Archive for December, 2013

I’m gonna change things up a bit this week and let some of my friends do the talking for me.

Kind of.

In reality, I’m going to quote them and then throw my opinion into the mix. Okay, so nothing is actually changing; my bad.

First up is a pretty awesome post from my workout partner via Facebook. I had no idea he was feeling this (publicly) motivational until it popped up on my feed. I think it’s worth a read through:

“I love hearing the excuses people come up with for why they can’t at least make an effort to be active and keep in shape. “I don’t like working out, I don’t have time, don’t have money, don’t have childcare, don’t know what to do or where to start, I’m not motivated”. Today I saw a mother with her one week old baby IN TOW, crushing curls at the gym (get it girl!!). Earlier this week I spoke with a man in his 60’s who after multiple joint surgeries just took up a full combat self defense course (hell yeah!!). Earlier this year my workout partner was like, “meh…I guess I’ll shed 100lbs and get diesel”…and HE DID! (insert spartan battle cry!!) I know a woman near her 3rd trimester who does an hour of muscle endurance work every day (amazing!!). Not long ago I saw a military veteran hobble into the gym on 2 prosthetic legs as he tried to re-learn how to run on a treadmill (oorah!!..and thank you). So anyway… umm…what’s your excuse again?”

I couldn't NOT include this in here.

I couldn’t NOT include this in here.

What I like about this is that these are not hypothetical situations. These are real people, accomplishing real things, dealing with real challenges (and he also gave me a shoutout… awwwwwww) . More importantly, I routinely witness the women that he mentioned doing nothing but kick major ass in the gym. It certainly makes my occasional excuse of, “I’m tired,” seem absurd by comparison. Fellas let’s be honest, if we had to deal with being pregnant we would NOT handle it well…

“The Gym? How about I just wallow here in my self pity?”

Our excuses are self made.  We can choose to make them insurmountable obstacles or we can choose to overcome them and be stronger for it.  It’s all on us.

My next friends post comes from a different place entirely:

“Sometimes you have to ask yourself who you really want to be. It doesn’t matter who others expect you to be or where they see you going; It’s your life to live, don’t let others attempt to live it for you.”

Disclaimer: His statement may not have been aimed at what I’m about to pull the trigger on but I think he’ll be okay with my interpretation. (Dude, if you’re not… whoops.)

He really describes what I had to go through to get to this point. The first part describes how I had to sit down one day, evaluate who/what I was, evaluate who/what I want to be, and come to the realization that change needed to occur.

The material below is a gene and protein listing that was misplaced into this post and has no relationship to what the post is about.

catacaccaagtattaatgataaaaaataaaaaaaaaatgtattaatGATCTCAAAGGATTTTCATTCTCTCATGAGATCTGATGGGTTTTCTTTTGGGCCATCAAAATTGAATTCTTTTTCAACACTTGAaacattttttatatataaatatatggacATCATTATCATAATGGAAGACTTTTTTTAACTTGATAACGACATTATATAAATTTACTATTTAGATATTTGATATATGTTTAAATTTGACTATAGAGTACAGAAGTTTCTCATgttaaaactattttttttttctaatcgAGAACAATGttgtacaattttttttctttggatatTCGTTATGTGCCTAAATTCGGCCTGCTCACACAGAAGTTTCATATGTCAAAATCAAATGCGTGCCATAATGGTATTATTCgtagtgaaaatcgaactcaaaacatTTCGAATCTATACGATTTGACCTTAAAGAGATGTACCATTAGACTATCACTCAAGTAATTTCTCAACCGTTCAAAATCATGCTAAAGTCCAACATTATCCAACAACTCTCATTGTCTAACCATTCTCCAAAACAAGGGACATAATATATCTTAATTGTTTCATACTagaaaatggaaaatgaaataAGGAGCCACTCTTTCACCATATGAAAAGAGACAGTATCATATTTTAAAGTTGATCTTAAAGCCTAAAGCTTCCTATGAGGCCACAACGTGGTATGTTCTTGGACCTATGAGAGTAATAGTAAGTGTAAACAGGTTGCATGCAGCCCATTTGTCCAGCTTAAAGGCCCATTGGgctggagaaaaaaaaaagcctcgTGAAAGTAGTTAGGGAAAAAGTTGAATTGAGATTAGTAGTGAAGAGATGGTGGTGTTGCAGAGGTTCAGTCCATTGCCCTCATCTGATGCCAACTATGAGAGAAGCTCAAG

I’m talking brutal self criticism.

I looked at myself and said, “This does not match what I want for myself. This does not match how I view myself. This must change.”   Of course, it took me a long time to distill it down to those three sentences; sometimes I get wordy.

Hence the blog.

Moving on,everyone should take some time to look at themselves in the metaphorical mirror. I ended up feeling pretty awesome about figuring out where I wanted to go, despite the distance I knew I was going to have to travel to get there.

The second part was a pretty tough pill to swallow. Simply put, it doesn’t matter what other people expect of you.

End of story.

Don’t be fresh, I’m not talking about your boss’ expectations at work. I’m talking about the other they. The people at the gym. The people in the hallway at work. The people who hold absolutely no power over how you choose to live your life.

Many of my biggest fears used to stem from the insecurity that everyone tells you goes away once you break out of your teenage years. I’ve said it before that on some level we are all teenagers who just want people to like us. With age, all we do is get better at hiding this.

Once I got passed everyone else’s expectations, both perceived and otherwise, I was able to focus on me. It’s been a rough road. Lots of people don’t like it when we choose to cut our own path and disregard them and their expectations. The ones who don’t mind, though, those are the people we should keep in touch with.  Fortunately for me, these two guys I’ve quoted up above are just a few examples of that in my life.

Merry (belated) Christmas to everyone, Happy New Year, and all that good stuff!

-Moody

I’m a little rusty on my algebra, but what I’m trying to get across with my title is that working hard is hard work and vice versa.  If you want something you’ve got to work for it because relying on luck isn’t much of a bet.  Kind of a no brainer, right?

Short answer: nope.

I wish I could say that I always bought into the hard work mentality.  I was raised knowing what hard work was, but it took me a while to pull my head out of my ass (as so eloquently put by my Dad…again) and start applying it to my own life.  The truth is that, for the most part, I coasted through life.  Now, that’s not to say I was a societal burden; I worked jobs in high school, was a decent student, volunteered at a fire department, and hung out with friends.